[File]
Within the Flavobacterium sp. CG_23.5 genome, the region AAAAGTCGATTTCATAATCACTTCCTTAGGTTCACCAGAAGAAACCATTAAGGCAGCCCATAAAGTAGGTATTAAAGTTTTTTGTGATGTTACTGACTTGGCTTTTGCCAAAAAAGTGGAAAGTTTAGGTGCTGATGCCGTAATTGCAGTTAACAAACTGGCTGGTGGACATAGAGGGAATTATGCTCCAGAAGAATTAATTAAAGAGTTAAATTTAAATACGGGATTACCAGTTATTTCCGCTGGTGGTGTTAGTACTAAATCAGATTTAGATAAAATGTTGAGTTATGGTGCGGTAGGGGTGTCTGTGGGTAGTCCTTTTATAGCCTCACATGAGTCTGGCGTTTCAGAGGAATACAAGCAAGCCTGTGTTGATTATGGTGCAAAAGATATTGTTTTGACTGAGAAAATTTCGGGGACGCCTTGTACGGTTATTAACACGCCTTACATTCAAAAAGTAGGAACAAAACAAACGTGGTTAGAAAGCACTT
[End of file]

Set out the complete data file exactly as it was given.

Within the Flavobacterium sp. CG_23.5 genome, the region AAAAGTCGATTTCATAATCACTTCCTTAGGTTCACCAGAAGAAACCATTAAGGCAGCCCATAAAGTAGGTATTAAAGTTTTTTGTGATGTTACTGACTTGGCTTTTGCCAAAAAAGTGGAAAGTTTAGGTGCTGATGCCGTAATTGCAGTTAACAAACTGGCTGGTGGACATAGAGGGAATTATGCTCCAGAAGAATTAATTAAAGAGTTAAATTTAAATACGGGATTACCAGTTATTTCCGCTGGTGGTGTTAGTACTAAATCAGATTTAGATAAAATGTTGAGTTATGGTGCGGTAGGGGTGTCTGTGGGTAGTCCTTTTATAGCCTCACATGAGTCTGGCGTTTCAGAGGAATACAAGCAAGCCTGTGTTGATTATGGTGCAAAAGATATTGTTTTGACTGAGAAAATTTCGGGGACGCCTTGTACGGTTATTAACACGCCTTACATTCAAAAAGTAGGAACAAAACAAACGTGGTTAGAAAGCACTT